In 2010–2011, we received 4,602 completed parental surveys (response rates = 33.9%) from 19 stratified-sampled elementary schools out of 74 schools in the Austin Independent School District (AISD); of those responses, 671 fourth grade students were selected as the comparison city group for this study (The total enrollment of AISD fourth grade was 6,673 for that year). In 2013–2014, for Manhattan, the case city, 171 parents of fourth grade students in all eight elementary schools in the Unified School District (USD) 383 completed the same survey (response rates = 41.3%) (the total enrollment of USD 383 fourth grade was 444 for that year). Despite the difference in sample sizes, the observed rates of WTS were similar in both cities: 34.9% in Austin and 28.7% in Manhattan.
The safe routes to school (SRTS) survey instrument were designed based on the National Safe Routes to School survey questionnaire and other related instruments (35–37). This parental survey instrument focused on children’s school travel and behavior outcomes and parental perceptions and attitudes toward children’s physical activity as well as the physical environment on the way to school. The instrument consisted of three groups of questions: (a) school travel factors (i.e., travel mode, environmental features and barriers along the route, sidewalk presence and conditions, walking attitudes and behaviors, safety concerns, travel time, and perceived distance); (b) physical environment-related factors (i.e., neighborhood perceptions, physical barriers, positive and negative environmental changes, and overall walking environmental conditions); and (c) personal and household factors (i.e., children’s gender, grade, race, health, parent’s education, number of siblings, household income, special lunch program, health insurance, pet, family car ownership, etc.). The survey items were constructed after rigorous reliability tests, and the instrument inter-rater reliability was good (Kappa statistics = 0.718 and ICC = 0.998, overall). The City of Austin and Manhattan’s USD 383 helped the research teams by distributing survey questionnaires from school to home. This survey instrument and the study protocol were approved by the IRBs both at Kansas State University and Texas A&M University.
The assessment focused on the differences and similarities between WTS in the small case city and large comparison city. Descriptive statistics and bivariate analyses were performed to identify differences in personal, socioeconomic, attitudinal, and environmental factors between the two settings. First, standard testing procedures were used to identify key variables using unadjusted bivariate analyses and multicollinearity tests among the independent variables. Then, a multiple logistic regression model was conducted to predict the odds of WTS in a small city as compared to large city (reference category); the outcome was a two-category binary variable (WTS in a small city = 1; and WTS in a large city = 0). A model fit statistic (Nagelkerke R2) was used to develop an optimal multivariate model, and a significance level of 0.05 was used as a threshold to determine statistical significance. SPSS 20.0 (IBM Corp., Armonk, NY, USA) was used for data analysis.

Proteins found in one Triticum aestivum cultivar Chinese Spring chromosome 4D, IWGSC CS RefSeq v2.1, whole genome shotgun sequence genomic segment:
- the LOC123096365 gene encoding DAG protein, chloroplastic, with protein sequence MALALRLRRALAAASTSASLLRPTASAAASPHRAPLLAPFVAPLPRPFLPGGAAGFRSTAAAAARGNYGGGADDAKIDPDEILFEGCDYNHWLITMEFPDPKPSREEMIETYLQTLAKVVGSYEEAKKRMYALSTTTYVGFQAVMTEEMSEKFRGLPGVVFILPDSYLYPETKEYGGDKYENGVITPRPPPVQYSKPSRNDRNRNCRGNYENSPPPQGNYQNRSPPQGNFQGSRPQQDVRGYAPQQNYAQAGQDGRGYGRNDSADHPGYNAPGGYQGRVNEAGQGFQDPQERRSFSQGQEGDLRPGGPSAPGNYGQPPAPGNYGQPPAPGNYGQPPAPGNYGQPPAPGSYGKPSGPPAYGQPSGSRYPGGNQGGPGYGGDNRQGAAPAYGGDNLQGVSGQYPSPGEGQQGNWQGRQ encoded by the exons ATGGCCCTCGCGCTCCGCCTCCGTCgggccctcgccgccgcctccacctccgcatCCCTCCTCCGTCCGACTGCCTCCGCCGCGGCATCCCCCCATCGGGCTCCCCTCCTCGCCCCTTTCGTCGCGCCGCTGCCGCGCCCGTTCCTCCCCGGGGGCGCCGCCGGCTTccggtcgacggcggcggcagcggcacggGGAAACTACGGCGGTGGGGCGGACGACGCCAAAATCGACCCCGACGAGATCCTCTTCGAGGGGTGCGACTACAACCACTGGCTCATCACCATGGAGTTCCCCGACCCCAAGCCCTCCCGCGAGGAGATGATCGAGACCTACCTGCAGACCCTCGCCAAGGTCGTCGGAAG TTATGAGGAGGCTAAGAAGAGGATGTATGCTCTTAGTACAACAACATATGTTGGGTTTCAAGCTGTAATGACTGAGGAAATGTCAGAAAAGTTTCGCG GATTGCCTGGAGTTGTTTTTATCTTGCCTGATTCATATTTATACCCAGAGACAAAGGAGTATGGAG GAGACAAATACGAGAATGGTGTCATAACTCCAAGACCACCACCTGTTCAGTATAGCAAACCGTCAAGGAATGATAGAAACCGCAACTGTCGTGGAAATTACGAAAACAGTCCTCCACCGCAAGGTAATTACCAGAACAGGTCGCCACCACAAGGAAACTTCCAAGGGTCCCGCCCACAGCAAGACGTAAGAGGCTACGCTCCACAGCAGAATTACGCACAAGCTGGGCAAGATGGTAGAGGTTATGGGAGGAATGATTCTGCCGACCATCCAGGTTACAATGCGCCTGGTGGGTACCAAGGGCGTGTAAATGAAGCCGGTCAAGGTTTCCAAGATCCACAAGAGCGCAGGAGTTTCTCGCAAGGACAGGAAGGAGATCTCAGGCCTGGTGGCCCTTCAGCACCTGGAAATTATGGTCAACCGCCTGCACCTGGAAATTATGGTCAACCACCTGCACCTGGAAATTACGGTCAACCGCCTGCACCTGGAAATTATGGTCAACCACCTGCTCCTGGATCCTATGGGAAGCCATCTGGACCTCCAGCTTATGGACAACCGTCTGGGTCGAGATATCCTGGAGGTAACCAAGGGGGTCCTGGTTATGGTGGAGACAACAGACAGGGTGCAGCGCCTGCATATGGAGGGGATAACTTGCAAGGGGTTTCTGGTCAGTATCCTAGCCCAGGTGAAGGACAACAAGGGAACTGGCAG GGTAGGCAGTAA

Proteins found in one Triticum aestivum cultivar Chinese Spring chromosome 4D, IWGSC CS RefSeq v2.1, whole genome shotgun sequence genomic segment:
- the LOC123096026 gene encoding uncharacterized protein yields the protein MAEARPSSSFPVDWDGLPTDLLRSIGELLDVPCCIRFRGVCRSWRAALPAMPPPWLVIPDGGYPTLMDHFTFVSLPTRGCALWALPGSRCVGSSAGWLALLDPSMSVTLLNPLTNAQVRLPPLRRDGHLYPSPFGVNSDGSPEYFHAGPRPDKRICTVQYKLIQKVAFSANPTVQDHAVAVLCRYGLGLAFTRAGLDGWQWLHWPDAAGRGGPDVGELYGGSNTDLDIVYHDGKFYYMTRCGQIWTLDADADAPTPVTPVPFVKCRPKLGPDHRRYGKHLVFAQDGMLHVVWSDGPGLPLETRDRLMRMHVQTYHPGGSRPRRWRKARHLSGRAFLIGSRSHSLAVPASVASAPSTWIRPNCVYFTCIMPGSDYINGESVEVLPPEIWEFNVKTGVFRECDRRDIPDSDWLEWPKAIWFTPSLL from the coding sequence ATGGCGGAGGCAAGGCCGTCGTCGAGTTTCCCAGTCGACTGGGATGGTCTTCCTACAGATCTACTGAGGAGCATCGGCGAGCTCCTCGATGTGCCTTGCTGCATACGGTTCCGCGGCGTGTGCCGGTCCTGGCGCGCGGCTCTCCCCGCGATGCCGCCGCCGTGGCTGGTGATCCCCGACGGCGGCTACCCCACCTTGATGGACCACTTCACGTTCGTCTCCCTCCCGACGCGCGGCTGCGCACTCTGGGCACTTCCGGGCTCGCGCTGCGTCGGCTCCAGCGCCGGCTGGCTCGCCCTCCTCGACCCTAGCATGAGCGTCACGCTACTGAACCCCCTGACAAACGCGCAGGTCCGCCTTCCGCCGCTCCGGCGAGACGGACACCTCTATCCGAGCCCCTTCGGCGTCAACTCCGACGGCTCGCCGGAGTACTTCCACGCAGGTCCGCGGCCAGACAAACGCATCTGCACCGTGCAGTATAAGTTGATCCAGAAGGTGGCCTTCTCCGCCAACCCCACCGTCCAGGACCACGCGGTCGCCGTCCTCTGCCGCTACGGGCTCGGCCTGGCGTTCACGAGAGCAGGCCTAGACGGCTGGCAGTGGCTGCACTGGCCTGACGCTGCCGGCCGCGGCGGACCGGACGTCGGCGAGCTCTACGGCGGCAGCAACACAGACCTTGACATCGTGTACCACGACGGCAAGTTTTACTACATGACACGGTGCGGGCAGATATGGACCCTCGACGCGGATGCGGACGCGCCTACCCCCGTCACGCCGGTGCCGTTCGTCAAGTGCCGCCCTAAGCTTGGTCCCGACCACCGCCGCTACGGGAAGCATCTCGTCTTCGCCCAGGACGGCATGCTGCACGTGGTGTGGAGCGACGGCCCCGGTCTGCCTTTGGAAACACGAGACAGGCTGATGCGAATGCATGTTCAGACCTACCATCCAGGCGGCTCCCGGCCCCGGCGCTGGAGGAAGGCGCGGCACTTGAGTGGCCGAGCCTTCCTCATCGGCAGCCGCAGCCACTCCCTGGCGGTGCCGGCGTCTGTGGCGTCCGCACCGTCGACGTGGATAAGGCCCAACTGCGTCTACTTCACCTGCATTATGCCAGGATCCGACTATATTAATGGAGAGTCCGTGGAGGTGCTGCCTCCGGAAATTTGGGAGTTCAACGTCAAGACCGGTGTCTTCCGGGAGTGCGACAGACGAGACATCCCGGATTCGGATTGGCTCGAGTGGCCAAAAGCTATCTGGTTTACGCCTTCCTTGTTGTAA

Differences in Personal and School-Neighborhood Characteristics for the Small City vs. the Large City
As shown in Table 2, children from the small city were more likely to be White (69.7 vs. 23.9%), have more cars per household (2.1 cars vs. 1.5 cars), have parents with higher education degrees (college or higher degree: 91.8 vs. 44.5%), with fewer qualified for free or reduced school lunch program (32.0 vs. 66.2%) than children from the large city. Overall, fourth grade school children and their parents in the small city could be characterized as having higher SES and education levels with more White residents than those from the large city (Table 2).
Table 2. Descriptive statistics and bivariate analyses for a small city and a large city: SES, school travel, and neighborhood characteristics.
BMI and School Travel
Although children from the large city had higher BMIs than children from the small city (21.48 vs. 17.98), differences in the percentage of children WTS were insignificant (34.9% for the large city vs. 28.7% for the small city; p = 0.124). More than 50% of parents for both groups reported that school was close enough for their children to walk, with no significant differences (54.8% for the large city vs. 53.8% for the small city; p = 0.816), but the average travel time was less by 1 min 50 s for children in the small city (9.29 min as compared to 11.13 min). Small city schools provided more school bus service (40.2 vs. 30.1%), and more parents in the small city than the large city were involved with school (school volunteering in the last year: 51.1 vs. 39.4%) (Table 2).
As shown in Table 2, proximity to the child’s school mattered more to parents in the large city than the small city (46.1 vs. 32.7%), while housing/rent prices and neighborhood quality were more important to the small city parents.
Parental Safety Concern